Augustine and Creationism: The Nephilim
Updated: Feb 8, 2020
City of God - Book 15, Sections 22 and 23
Much has been written about the 'Nephilim' (or 'giants') alluded to in Scripture. In pop culture, the word is used to describe the superhuman offspring of a human and an angel (or a fallen angel), and there are many Christians who hold this interpretation.
Some of the most bizarre theories I have encountered include the idea that some of these Nephilim or giants were the size of mountains --- and some mountains are in fact their petrified remains. I've even come across people like Gary Wayne (author of The Genesis 6 Conspiracy) and his cronies who think it is a worthwhile expenditure of time to speculate on late-night YouTube streams about how a mountain-sized giant could copulate with an ordinary human woman.
Regarding the following passage, the phrase 'sons of God' is sometimes used as a euphemism for 'angels' in Scripture.
Genesis 6 :
And it came to pass, when men began to multiply on the face of the earth, and daughters were born unto them,
That the sons of God saw the daughters of men that they were fair; and they took them wives of all which they chose.
And the Lord said, My spirit shall not always strive with man, for that he also is flesh: yet his days shall be an hundred and twenty years.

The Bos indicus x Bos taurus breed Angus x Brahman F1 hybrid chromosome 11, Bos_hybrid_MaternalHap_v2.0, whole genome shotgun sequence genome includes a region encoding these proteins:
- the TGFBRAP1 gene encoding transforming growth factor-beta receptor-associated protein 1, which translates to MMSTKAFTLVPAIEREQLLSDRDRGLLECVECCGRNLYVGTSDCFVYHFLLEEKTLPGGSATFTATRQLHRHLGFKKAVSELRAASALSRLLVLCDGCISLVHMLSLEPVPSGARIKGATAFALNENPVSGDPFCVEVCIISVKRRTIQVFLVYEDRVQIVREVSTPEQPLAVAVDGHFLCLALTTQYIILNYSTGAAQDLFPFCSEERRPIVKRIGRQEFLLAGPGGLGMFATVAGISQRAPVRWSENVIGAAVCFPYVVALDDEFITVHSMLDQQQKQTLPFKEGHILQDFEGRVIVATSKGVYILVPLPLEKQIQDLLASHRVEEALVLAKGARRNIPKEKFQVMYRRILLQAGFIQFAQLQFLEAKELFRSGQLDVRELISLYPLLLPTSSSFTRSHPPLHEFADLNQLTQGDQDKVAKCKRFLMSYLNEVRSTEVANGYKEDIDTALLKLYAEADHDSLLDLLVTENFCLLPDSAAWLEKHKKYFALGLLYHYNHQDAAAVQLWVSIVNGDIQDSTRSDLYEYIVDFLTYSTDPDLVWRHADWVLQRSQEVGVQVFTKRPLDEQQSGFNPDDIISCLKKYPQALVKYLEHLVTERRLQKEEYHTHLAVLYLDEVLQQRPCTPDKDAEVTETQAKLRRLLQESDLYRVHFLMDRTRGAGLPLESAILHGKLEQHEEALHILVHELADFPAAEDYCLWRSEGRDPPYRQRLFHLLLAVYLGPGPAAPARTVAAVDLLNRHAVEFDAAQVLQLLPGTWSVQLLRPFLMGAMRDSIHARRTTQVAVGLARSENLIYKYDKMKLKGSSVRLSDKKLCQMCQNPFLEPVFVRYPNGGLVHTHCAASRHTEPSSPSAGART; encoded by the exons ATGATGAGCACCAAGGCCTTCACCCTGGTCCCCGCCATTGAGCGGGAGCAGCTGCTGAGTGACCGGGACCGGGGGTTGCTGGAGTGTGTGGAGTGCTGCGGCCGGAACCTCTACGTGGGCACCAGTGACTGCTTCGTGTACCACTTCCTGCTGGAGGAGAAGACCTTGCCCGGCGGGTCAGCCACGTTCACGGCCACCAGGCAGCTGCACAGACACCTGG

There were giants in the earth in those days; and also after that, when the sons of God came in unto the daughters of men, and they bare children to them, the same became mighty men which were of old, men of renown.
This passage and a few others easily lend themselves to fantastical interpretations. Augustine, however, strongly rejects the fantastical interpretations and the possibility of human-angel hybrids. He opts for a more mundane interpretation that meshes with the themes of the surrounding passages. In his view, this story is simply about how the Sethites began intermarrying with the Cainites.
Augustine points out that the phrase ‘sons of God’ does not necessarily mean ‘angels’ and that elsewhere in Scripture even the word ‘angel’ is sometimes used to refer to godly but otherwise ordinary men. So the stories in the Bible like Genesis 6 that seem to be talking about angels marrying human women may not actually mean what they sound like.
In Augustine’s view, there were probably many giants in the antediluvian world and when the Sons of Seth (the antediluvian Church) began intermarrying with the Sons of Cain (the ungodly ‘City of Man’), many of their children just so also happened to be giants (or ‘Nephilim’) but in the big picture this is not anything particularly remarkable, and there is no reason to suspect supernatural hanky-panky.
Interestingly, Augustine makes a distinction between lesser devilish entities (like ‘incubi’ and ‘Duses’) and fallen angels. He does not deny the evidence that a lesser spirit might (vainly) attempt to copulate with a human woman, but he can find no scriptural evidence that a fallen angel could be motivated to attempt such a thing.
Augustine rejects what certain apocryphal books have to say about the Nephilim, but then appeals to a quotation from the deuterocanonical Book of Baruch. (The deuterocanonical books are a set of apocryphal writings that are rejected by Protestants but not by Catholics).